gastrointestinal conditions

Liver Disease

Your liver is an important organ that helps your body digest food, process toxins, metabolize drugs and manufacture proteins that help your blood clot. With these and even more functions, your liver is vital to your health.

Causes of Liver Disease

Liver disease can be rooted in a number of causes.

Infections of the liver can come from parasites or viruses. The most common infections come from Hepatitis A, Hepatitis B and Hepatitis C viruses. Viruses can spread through close contact with infection individuals, through contaminated water or food, and via sexual contact or blood.

Because your liver processes the drugs and toxins your body encounters, these substances can also damage the liver directly. Industrial chemicals, environmental toxins, recreational drugs and alcohol can cause liver disease.

Even chemicals intended to be beneficial—such as certain over-the-counter and prescription medications, vitamins, and herbal supplements—can damage your liver. It's important to let your doctor know about anything you're taking.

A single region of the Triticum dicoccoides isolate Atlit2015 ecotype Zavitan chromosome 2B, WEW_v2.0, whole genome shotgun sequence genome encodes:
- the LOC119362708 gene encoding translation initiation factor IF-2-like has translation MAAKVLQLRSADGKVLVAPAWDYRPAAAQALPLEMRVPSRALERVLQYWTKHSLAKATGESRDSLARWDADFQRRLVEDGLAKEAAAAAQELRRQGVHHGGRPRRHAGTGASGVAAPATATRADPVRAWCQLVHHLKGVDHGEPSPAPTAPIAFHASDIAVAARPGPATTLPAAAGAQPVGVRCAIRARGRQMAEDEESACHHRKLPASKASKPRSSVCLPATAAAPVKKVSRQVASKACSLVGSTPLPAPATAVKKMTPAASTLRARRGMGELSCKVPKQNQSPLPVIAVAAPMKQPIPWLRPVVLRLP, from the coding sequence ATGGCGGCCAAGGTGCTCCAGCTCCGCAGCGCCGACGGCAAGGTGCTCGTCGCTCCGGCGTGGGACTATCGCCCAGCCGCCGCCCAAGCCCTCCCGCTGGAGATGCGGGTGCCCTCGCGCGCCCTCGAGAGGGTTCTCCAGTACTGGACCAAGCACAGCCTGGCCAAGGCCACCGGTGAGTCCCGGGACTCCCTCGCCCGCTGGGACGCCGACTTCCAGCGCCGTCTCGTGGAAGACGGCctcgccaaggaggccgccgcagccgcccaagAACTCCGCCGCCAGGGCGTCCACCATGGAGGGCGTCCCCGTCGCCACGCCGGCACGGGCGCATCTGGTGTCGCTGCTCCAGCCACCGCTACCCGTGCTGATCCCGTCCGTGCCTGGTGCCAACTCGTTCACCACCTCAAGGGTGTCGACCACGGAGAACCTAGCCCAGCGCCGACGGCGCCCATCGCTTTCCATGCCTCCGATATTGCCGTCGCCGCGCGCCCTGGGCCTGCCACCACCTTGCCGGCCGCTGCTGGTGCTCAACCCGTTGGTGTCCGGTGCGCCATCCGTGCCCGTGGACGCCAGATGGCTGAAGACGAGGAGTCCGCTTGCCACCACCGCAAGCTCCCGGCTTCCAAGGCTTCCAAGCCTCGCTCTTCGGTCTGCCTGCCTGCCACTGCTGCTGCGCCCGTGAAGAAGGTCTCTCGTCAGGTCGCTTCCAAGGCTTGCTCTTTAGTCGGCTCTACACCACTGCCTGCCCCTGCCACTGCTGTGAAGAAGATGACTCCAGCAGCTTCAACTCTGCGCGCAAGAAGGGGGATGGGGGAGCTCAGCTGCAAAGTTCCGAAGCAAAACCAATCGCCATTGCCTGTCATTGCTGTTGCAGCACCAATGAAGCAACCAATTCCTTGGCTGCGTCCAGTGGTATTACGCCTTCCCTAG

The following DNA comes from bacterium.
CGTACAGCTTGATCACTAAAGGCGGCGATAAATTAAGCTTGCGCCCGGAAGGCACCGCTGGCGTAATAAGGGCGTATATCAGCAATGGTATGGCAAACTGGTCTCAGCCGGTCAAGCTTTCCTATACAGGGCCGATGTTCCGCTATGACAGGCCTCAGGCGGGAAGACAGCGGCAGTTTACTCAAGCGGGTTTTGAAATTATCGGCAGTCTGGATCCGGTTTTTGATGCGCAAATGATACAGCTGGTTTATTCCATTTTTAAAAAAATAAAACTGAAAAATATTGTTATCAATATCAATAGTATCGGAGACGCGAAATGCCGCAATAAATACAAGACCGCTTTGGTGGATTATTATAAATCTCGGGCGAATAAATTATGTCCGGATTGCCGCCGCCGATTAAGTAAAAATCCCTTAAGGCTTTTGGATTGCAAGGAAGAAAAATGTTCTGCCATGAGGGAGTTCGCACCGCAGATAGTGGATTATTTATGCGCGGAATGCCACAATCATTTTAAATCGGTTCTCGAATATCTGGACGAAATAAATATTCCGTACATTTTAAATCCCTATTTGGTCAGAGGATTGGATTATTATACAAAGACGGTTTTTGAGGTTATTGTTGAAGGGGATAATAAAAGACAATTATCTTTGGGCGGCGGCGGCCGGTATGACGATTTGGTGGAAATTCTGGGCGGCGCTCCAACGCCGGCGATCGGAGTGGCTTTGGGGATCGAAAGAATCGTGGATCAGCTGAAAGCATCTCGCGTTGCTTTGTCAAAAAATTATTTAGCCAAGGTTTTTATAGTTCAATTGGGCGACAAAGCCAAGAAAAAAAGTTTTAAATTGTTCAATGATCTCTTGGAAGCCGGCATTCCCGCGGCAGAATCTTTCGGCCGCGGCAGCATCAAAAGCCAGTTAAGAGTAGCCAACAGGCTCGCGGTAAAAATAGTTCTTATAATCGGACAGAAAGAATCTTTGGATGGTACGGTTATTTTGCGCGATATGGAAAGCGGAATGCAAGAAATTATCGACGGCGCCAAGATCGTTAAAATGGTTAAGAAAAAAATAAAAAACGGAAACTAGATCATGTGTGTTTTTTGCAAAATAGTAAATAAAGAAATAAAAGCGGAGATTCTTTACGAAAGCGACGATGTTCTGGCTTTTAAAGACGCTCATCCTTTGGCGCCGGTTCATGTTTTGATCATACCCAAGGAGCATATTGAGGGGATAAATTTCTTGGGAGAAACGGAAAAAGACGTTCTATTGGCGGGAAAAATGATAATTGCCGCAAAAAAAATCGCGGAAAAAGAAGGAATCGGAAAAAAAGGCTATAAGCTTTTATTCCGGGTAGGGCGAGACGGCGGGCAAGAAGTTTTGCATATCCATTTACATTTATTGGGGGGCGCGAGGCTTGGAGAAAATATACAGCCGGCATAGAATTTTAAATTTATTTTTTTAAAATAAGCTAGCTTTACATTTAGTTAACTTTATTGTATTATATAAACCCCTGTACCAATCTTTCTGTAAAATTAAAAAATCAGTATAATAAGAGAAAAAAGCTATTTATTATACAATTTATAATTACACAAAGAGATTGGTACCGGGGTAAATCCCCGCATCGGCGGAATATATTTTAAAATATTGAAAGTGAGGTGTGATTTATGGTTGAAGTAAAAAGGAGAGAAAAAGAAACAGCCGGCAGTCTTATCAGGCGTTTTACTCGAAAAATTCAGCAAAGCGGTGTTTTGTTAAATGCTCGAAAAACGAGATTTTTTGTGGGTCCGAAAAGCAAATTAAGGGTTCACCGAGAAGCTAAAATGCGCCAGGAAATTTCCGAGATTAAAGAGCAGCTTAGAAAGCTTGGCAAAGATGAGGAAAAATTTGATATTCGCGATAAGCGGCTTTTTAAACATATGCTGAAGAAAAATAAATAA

Your lifestyle choices can also affect your liver, especially over time. Being obese and drinking heavily are associated with fatty liver and scarring of the liver, called cirrhosis.

Many of these conditions can put you at risk of liver cancer, which is cancer that actually starts in the liver. More commonly, cancer found in the liver actually spreads, or metastasizes, from cancer that starts somewhere else, like the breast, colon or lungs.


Liver disease can cause a wide range of symptoms, including:

  • Abdominal pain
  • Itchy skin
  • Nausea and vomiting
  • Pale or bloody stools
  • Swelling in your legs, ankles and feet
  • Jaundice, or the yellowing of your skin and/or eyes


In addition to review your health history and performing an exam, our doctors have several tools to help diagnose if you have liver disease. These tools include:

  • Liver function panel, which is a blood test that shows how well your live is performing;
  • CT X-rays, ultrasound and other imaging procedures;
  • Endoscopic retrograde cholangiopancreatography (ERCP)

The liver is important and complex, so the diseases that affect it and their treatments are varied. Your Adventist Health gastroenterologist has the knowledge and experience to identify if you have liver disease and guide your treatment of any issues you find.